Around Zion - a lonely cyclist


Tuesday, March 6, 2007

To Utopia and Back...

I was just browsing through the Blog, when I happened to chance upon the word “Utopia” and found it to be the main theme set by my fellow Blogger. So, mostly out of enthusiasm to share my weird experience in this Blogspace, and somewhat out of curiosity for this interesting nomenclature of the Blog, I decided to put pen to paper, or for that matter, fingers to keyboard – whichever way you may like it.

It happened so, that last month or last week (again it’s your choice – whatever you like – both will take you to February), I received an invitation to spend a week in Utopia itself. The invitation was even more delightful because the invitation-card was signed by the Bearded Man Himself. It seems that ever since some inconspicuous writer called Dan Brown had tried to tarnish His character by bringing His love life into disrepute, He has been trying to maintain His public-relations well. Hence the invitation to insignificant earthlings.

Anyways, I was too overjoyed to receive it and my joy knew no bounds when the gates to Utopia came into view. Needless to say that I was not overjoyed to see the gates, but the two heavenly creatures who were flanking the gates, waiting to welcome into their kingdom, none other than me. To make it short, they were flawless. As they swayed their bodies in a sequence of practiced seductive moves in ushering me within the city gates, I could only imagine the week that lay ahead. Whatever it was, I was not one to complain.
Among other things, especially if you can concentrate on the environment rather than the Utopians, you will notice that Utopia is green with a capital G and that everybody is dressed in white. So, after changing into the customary white uniform, I gave myself up to the pleasures of Utopia.

To cut a long story short and for the benefit of the readers who could not stop imagining Utopians, I will not furnish any of the other mouth-watering details. It would suffice to say that at the end of the week I was least interested in leaving the place.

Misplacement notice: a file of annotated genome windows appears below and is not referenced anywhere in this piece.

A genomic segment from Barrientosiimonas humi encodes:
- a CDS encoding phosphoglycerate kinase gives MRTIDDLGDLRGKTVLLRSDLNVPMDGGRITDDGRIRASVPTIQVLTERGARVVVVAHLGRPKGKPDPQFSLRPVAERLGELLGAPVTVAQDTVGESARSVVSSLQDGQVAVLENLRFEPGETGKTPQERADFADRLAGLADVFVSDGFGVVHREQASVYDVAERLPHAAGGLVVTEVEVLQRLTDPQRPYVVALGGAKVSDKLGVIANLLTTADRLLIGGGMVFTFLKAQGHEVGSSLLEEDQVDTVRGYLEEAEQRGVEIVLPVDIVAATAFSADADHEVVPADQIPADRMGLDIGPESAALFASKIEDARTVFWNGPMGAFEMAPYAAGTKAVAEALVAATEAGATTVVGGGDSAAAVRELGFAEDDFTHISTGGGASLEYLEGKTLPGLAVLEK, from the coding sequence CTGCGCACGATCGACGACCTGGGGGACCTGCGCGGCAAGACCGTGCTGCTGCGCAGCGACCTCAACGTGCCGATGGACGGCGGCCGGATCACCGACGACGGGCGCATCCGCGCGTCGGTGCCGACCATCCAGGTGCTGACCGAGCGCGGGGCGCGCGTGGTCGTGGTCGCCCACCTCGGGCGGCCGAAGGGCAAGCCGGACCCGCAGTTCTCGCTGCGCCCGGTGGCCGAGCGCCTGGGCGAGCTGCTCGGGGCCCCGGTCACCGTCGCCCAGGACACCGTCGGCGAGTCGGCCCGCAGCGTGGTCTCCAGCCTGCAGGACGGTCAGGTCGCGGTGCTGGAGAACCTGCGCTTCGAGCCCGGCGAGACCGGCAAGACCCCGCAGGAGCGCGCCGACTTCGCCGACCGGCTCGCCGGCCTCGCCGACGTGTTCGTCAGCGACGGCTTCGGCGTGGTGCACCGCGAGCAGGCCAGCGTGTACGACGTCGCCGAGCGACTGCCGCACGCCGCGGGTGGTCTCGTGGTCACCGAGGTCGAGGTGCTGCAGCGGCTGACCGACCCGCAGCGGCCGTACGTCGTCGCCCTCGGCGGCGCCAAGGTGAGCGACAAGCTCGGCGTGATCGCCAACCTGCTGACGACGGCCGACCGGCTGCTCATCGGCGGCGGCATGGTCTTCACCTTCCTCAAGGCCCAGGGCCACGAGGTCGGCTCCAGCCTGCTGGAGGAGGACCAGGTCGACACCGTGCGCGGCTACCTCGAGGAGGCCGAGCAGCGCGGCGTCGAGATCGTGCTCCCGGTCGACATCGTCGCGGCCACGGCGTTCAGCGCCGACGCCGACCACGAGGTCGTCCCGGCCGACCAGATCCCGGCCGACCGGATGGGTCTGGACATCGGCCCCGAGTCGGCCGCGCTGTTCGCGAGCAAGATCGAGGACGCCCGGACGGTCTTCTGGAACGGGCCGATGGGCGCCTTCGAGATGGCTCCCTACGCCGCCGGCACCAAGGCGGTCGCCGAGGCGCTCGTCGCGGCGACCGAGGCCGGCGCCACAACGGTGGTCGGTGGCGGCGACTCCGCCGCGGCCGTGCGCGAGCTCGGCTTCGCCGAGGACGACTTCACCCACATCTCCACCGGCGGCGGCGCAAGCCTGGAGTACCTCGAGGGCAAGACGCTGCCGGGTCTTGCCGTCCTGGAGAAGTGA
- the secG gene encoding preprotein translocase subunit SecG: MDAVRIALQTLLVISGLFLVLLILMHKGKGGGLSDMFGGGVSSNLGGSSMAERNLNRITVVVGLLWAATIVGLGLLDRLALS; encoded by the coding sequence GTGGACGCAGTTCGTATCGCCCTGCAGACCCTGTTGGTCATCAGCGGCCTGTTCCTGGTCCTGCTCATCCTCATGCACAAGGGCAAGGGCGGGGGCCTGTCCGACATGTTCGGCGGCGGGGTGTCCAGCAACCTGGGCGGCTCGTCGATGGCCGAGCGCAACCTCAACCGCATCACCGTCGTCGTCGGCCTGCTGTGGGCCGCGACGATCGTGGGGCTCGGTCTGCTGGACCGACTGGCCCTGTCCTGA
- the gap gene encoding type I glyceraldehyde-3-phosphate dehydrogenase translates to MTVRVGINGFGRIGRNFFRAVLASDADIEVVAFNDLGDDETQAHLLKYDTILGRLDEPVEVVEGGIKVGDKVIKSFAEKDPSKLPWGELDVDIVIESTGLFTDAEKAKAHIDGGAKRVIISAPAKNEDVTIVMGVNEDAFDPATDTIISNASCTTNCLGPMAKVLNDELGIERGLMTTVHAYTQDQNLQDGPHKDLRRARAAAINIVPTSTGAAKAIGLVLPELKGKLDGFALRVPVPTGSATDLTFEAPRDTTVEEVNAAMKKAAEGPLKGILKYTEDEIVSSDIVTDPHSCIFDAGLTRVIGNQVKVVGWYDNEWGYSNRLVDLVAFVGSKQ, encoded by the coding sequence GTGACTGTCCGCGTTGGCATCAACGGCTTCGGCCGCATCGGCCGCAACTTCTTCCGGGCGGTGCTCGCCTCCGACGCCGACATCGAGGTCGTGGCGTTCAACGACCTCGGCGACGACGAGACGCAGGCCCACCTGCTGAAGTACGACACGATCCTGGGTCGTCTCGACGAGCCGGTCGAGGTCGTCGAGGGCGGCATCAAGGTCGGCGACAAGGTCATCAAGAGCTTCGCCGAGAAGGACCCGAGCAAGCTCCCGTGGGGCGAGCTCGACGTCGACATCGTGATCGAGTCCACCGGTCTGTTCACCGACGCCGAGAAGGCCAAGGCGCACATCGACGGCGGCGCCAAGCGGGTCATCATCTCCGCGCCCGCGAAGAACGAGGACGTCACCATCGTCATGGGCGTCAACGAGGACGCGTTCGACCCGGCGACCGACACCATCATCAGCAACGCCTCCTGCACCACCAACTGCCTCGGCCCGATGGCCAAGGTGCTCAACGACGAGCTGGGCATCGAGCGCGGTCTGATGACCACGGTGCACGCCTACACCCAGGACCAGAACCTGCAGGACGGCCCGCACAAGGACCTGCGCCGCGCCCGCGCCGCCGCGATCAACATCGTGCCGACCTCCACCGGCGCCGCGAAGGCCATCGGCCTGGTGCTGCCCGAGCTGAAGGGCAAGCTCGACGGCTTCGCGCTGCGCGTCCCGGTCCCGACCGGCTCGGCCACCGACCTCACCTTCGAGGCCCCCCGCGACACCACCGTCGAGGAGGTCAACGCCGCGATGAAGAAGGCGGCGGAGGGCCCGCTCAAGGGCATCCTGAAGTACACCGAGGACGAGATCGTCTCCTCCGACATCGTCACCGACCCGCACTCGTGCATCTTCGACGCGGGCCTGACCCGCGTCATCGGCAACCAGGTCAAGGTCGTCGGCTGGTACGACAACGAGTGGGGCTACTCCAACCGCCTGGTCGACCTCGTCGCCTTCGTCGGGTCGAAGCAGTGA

Yet as all good things eventually come to an end, my seven days in heaven also came to an end, and the customary time for feedback came (Yes they have it in Utopia as well). As I stood there ruing my chances, in front of the wise elderly man, he gave me a choice. It seemed that I had displayed impeccable behavior in Utopia (if gawking at female Utopians can be classified as impeccable behavior) and as recognition I could become its permanent member. As I was left thinking whether this really was happening to me and was trying to find the catch somewhere, the same way I try to find it in Credit Card offers in more familiar surroundings, the man came up with a condition. The following lines spell out his condition exactly as he said it:

Condition: “… The dynamics behind the happiness that you see all around you stems from a single rule. If you follow it, any place can be a Utopia. Needless to say, if you wish to stay back you will have to abide by the rule. The rule is simple: It is something like ‘Anything and Everything in Utopia is in share-mode’. Only then can you achieve the abundance and happiness that you see all around …”

As he continued to explain this so called simple rule, I slowly realized the full impact of his words. In ideal Utopian conditions there can be nothing that you can call your own, no wealth, no bank accounts, no fame, no power, not even the people you love. Because, according to him, it is this possessiveness that breeds greed and hatred.

But then where is the thin line between sharing everything and forsaking everything? I couldn’t have cared less. By then I was absolutely pissed off. The man’s reasoning, his logic, in fact now that I thought of it, everything about him sucked. I so wanted to leave the wretched place. Suddenly I wanted everything that I could possibly call my own.

Utopia was good for a vacation.
But I am not ready to be an Utopist. Not yet.
Ps: Somehow I don’t remember how I reached Utopia. I guess they have erased that part of my memory.

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